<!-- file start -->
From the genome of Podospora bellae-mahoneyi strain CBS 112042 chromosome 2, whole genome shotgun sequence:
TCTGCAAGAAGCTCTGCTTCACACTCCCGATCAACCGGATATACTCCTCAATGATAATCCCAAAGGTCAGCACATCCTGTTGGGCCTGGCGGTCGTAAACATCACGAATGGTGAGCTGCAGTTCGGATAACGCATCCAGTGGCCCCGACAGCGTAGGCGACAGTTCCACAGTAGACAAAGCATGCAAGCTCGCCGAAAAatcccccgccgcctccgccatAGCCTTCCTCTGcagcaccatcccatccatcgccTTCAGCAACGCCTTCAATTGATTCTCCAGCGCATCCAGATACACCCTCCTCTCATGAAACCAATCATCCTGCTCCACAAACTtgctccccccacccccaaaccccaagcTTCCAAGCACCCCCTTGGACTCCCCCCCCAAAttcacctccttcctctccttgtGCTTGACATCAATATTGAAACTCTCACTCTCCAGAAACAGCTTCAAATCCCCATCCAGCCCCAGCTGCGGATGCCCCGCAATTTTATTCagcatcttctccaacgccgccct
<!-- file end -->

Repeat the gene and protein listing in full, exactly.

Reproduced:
From the genome of Podospora bellae-mahoneyi strain CBS 112042 chromosome 2, whole genome shotgun sequence:
TCTGCAAGAAGCTCTGCTTCACACTCCCGATCAACCGGATATACTCCTCAATGATAATCCCAAAGGTCAGCACATCCTGTTGGGCCTGGCGGTCGTAAACATCACGAATGGTGAGCTGCAGTTCGGATAACGCATCCAGTGGCCCCGACAGCGTAGGCGACAGTTCCACAGTAGACAAAGCATGCAAGCTCGCCGAAAAatcccccgccgcctccgccatAGCCTTCCTCTGcagcaccatcccatccatcgccTTCAGCAACGCCTTCAATTGATTCTCCAGCGCATCCAGATACACCCTCCTCTCATGAAACCAATCATCCTGCTCCACAAACTtgctccccccacccccaaaccccaagcTTCCAAGCACCCCCTTGGACTCCCCCCCCAAAttcacctccttcctctccttgtGCTTGACATCAATATTGAAACTCTCACTCTCCAGAAACAGCTTCAAATCCCCATCCAGCCCCAGCTGCGGATGCCCCGCAATTTTATTCagcatcttctccaacgccgccct